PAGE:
Dead Sea Scrolls

1QIsa, 1QS and 1QpHab - Shrine of the Book (Jerusalem, Israel)

Alternate Titles:

Manuscript of St.Mark's Isaiah, Habbakkuk Commentary, Community Rule, Qumran-Rollen, Schriftrollen vom Toten Meer

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Codiology

Alternate Titles

Manuscript of St.Mark's Isaiah
Habbakkuk Commentary
Community Rule
Qumran-Rollen
Schriftrollen vom Toten Meer

Type
Extent / Format

3 scrolls / The Manuscript of St.Mark's Isaiah: 734.0 x 26.2 cm
The Habbakkuk Commentary: 150.0 x 13.0 cm
The Community Rule: 186.0 x 14.0 cm

Origin
Date
About 120 BC-70 AC
Style
Genre
Language

Short description

The famous Dead Sea Scrolls belong among the most spectacular archeological finds of the 20th century. Some caves were discovered coincidentally by Bedouins near Qumran on the Dead Sea in 1947, in which mysterious scrolls of parchment were hidden in clay pots. These documents are 2,000 year old testimonies to ancient Judaism! The scrolls also have an extraordinary importance for the Christian Bible. The compendium assembled here presents three of the best-surviving scrolls, in addition to three additional fragments of documents from one of the caves. The scrolls from Qumran are unique pieces of world history!

Facsimile editions available

Description

Dead Sea Scrolls

The famous Dead Sea Scrolls belong among the most spectacular archeological finds of the 20th century. Some caves were discovered coincidentally by Bedouins near Qumran on the Dead Sea in 1947, in which mysterious scrolls of parchment were hidden in clay pots. These documents are 2,000 year old testimonies to ancient Judaism! The scrolls also have an extraordinary importance for the Christian Bible. The compendium assembled here presents three of the best-surviving scrolls, in addition to three additional fragments of documents from one of the caves. The scrolls from Qumran are unique pieces of world history!

A Religious Book and Religious Rules of Conduct

The compendium of three great scrolls offers a wonderful inside view of the Qumran discoveries. The impressive scrolls originate from Cave 1, and are accompanied by three additional fragments from Cave 4. These are the famous Great Isaiah Scroll (1QIsa), The Order of the Community (1QS), and The Persher to Habakkuk (1QpHab). The first scroll, measuring 734.0 x 26.2 cm, is “the only biblical book among the Dead Sea Scrolls to survive wholly intact.” Additionally, the Great Isaiah Scroll presents the biblical text as being practically unchanged in comparison to modern editions! The second scroll, 186 cm long, contains rules that expanded on the commandments of the Torah for the Jewish community of Qumran. It conveys coexistence in a Jewish community in the first pre-Christian century. Finally, the third scroll contains a so-called pesharim, a clarifying commentary to a biblical text, in this case the Prophet Habakuk.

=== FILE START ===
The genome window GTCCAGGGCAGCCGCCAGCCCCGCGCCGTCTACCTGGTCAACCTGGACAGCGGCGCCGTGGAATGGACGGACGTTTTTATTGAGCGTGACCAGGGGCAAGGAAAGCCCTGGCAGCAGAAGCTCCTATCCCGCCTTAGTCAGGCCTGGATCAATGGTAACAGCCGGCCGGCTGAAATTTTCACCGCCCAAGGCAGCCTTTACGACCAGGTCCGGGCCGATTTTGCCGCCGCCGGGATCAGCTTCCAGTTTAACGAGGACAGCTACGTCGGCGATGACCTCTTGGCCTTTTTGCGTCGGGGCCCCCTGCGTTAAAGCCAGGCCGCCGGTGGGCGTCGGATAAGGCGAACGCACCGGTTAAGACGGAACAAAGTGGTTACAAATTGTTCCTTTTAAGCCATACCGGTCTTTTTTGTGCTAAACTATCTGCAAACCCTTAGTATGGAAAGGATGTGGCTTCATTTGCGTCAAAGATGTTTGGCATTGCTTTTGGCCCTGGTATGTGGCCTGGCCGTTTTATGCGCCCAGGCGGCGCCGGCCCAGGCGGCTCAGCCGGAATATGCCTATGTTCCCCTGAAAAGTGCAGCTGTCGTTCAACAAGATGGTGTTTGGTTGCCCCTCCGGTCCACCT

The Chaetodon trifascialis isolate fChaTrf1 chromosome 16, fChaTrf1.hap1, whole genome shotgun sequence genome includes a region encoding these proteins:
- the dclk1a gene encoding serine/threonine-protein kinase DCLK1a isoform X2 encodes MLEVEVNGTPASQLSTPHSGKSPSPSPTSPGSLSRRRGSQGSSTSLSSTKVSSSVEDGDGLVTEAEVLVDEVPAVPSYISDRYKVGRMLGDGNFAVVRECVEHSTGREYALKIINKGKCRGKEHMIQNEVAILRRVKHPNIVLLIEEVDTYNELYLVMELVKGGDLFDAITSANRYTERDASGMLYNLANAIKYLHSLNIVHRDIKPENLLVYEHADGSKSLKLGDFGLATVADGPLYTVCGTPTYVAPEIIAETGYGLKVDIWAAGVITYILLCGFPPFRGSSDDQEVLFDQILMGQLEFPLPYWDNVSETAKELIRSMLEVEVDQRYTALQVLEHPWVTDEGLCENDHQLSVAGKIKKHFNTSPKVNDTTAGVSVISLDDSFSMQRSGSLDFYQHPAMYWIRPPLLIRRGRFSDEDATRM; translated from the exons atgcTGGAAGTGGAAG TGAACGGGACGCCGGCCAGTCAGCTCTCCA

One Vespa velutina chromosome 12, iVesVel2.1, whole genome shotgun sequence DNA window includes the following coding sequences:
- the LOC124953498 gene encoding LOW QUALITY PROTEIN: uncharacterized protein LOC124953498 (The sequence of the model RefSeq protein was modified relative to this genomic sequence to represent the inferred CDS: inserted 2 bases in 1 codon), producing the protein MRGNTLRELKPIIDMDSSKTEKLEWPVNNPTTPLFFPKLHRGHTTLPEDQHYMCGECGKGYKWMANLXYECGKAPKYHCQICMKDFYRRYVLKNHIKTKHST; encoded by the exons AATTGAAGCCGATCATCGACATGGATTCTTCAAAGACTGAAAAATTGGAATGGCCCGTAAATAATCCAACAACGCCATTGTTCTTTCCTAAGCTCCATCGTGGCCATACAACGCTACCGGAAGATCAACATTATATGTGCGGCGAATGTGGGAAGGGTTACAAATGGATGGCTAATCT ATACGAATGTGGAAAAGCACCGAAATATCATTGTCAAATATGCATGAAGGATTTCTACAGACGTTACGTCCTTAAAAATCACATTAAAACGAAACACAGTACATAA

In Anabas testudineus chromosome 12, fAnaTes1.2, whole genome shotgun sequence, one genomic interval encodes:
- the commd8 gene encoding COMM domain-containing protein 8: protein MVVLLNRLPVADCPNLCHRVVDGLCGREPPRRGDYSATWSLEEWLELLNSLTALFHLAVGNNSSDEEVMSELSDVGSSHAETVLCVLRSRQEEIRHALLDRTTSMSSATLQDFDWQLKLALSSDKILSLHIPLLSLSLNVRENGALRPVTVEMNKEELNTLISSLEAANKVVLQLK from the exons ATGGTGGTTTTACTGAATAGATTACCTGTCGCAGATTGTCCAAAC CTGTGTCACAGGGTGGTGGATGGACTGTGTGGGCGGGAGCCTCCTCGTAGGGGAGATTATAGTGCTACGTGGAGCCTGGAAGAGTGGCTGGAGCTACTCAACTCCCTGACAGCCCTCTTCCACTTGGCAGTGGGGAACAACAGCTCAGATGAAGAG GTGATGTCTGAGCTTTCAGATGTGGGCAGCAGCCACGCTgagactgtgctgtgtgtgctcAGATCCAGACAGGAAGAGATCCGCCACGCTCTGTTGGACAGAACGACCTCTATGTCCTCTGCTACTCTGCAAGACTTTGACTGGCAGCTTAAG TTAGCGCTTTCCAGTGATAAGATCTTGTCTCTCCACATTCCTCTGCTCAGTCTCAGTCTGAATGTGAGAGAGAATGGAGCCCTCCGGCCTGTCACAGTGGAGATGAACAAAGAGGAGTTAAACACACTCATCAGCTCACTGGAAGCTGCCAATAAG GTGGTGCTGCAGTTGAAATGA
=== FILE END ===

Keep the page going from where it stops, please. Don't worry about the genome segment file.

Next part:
2,000 Year Old Documents

The scrolls assembled here originate from the time period between 120 B.C.E and 70 C.E. The scrolls show rips, seams, holes, and defective pages, but are nonetheless in good condition and belong among the best preserved and most complete specimens from among the Dead Sea Scrolls. The Great Isaiah Scroll consists altogether of 17 sewn-together pieces of parchment, which together yield a length of seven meters. Both of the other are roughly one and a half meters long. The Hebrew scrolls were written with carbon ink on leather and parchment, wrapped in linen and stored in clay jars. Thus protected, the precious documents were able to survive for two thousand years!
These three scrolls are appended by some of the Jordanian fragments from the National Archeological Museum in Amman: Quohelet (4Q109), Pesher Isaiah (4Q162), and Testimonia (4Q175).

The Spectacular Find

The exceptionally significant Dead Sea Scrolls were discovered in caves near Qumran. This location on the northwest shore of the Dead Sea was settled early on by a Jewish community. In 1947, three Bedouin shepherds made the spectacular discovery: they found ancient scrolls, sometimes stored in clay pots in a cave. Additional caves were discovered in the years to follow and the numerous scrolls were extensively studied. Thus, a comprehensive collection of scrolls and countless fragments from various caves existed after two decades of searching.

A Long Trip to Jerusalem

The first scrolls came into the possession of scholars and researchers, who made the outstanding significance of the documents known, by means of antique dealers who were ignorant of the enormous significance of the find. The Qumran Scrolls travelled by various routes to various places, the USA and Jordan among them, passing through many hands and owners. They were finally bought back by the Israeli government in 1954 and are stored today in Jerusalem in a so-called Shrine of the Book, constructed in 1962. The three scrolls from the compendium at hand allows one to relive the exciting history of the mysterious discovery of the Dead Sea Scrolls. Thus, “one of the most important archeological finds of the 20th century” is brought to life!

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